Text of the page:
But more interesting than Visa’s operational plan for Rwanda is the motivation underlying their decision to expand in Rwanda; Buse continued:

“Our intent is to take what we are doing in Rwanda and repeat it across other developing economies. [Visa] chose Rwanda, because of its friendliness toward private enterprise, stable regulatory structure and smaller population.”

Visa is just the next in a long list of companies who are viewing Rwanda’s positive business and investment climate, stability and small size as an opportunity to test and launch models that can be replicated elsewhere in Sub-Saharan Africa.

What Visa didn’t explicitly mention but undoubtedly also held sway in their decision was Rwanda’s high population density, enabling companies to reach a large number of customers over a relatively small geography, as well as its single language, Kinyarwanda, spoken by the entire population. The latter benefit has enormous implications for advertising and business management, especially when compared with other countries in Africa (companies operating in Rwanda’s neighbor Uganda, for example, have to deal with 43 different languages spoken across the country).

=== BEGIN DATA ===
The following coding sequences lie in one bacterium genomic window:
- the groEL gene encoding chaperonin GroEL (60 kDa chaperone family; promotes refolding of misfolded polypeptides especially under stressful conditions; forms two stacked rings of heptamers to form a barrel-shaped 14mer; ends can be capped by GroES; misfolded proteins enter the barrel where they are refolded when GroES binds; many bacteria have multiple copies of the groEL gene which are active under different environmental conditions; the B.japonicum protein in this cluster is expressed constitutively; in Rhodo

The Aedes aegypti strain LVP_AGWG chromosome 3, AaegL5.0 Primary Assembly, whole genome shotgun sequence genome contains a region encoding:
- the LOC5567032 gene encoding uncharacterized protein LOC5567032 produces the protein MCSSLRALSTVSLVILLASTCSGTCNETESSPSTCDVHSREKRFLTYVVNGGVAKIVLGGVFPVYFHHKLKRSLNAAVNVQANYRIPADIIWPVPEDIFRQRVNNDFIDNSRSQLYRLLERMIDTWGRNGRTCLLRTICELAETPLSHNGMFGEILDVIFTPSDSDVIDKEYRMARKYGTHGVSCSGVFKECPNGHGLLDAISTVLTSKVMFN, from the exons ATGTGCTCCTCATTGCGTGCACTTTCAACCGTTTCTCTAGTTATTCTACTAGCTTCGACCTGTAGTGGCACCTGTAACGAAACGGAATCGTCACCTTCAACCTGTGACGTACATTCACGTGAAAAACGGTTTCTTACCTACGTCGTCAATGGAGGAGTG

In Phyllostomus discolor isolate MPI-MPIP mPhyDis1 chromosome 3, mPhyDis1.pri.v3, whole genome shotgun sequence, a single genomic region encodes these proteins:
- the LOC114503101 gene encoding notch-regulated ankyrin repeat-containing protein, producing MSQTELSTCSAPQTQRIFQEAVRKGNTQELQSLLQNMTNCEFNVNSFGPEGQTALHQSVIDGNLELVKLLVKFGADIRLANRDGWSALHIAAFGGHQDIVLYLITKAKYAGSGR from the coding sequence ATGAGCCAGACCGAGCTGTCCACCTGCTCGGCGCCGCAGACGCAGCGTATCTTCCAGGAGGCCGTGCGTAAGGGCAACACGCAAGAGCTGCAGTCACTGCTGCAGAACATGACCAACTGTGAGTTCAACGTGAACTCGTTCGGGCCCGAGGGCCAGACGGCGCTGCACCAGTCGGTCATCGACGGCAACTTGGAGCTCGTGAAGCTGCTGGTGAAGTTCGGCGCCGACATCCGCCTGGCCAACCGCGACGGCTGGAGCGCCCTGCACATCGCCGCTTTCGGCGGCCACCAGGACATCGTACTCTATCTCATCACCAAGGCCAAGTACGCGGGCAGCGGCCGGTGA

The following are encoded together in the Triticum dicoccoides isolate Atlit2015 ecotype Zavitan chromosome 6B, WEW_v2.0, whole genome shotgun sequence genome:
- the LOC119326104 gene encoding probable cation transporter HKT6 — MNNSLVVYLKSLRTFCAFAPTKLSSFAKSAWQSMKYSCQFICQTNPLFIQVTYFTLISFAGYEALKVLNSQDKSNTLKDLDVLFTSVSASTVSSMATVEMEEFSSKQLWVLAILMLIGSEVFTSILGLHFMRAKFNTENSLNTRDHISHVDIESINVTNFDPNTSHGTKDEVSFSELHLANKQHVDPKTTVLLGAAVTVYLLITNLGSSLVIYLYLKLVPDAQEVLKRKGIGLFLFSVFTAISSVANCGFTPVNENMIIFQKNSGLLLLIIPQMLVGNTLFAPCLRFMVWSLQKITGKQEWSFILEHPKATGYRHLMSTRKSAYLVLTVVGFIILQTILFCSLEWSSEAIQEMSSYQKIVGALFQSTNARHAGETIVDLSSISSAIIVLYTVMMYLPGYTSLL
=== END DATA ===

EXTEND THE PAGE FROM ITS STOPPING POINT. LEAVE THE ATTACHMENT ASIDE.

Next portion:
Karisimbi Business Partners has become an asset for multinationals hoping to take advantage of the opportunities that Rwanda offers. In early 2011 KBP implemented a pilot sales and marketing campaign for solar panels manufacturer ToughStuff which resulted in the company investing in a Rwandan operation and acting as a launchpad for sales in neighboring Burundi and DR Congo (read the ToughStuff case study here). Currently, Karisimbi Partners is in the midst of a full market and feasibility study for a multinational and publicly-traded agri-processor that could lead to a multi-million dollar investment by the company.

As the continent continues to develop the business environment will only become more attractive to multinationals who see Africa as “the next frontier,” and Rwanda will continue to serve as a testing ground and launchpad for those business models.

Read the Visa article here.

Rwanda, United States Ratify Investment Treaty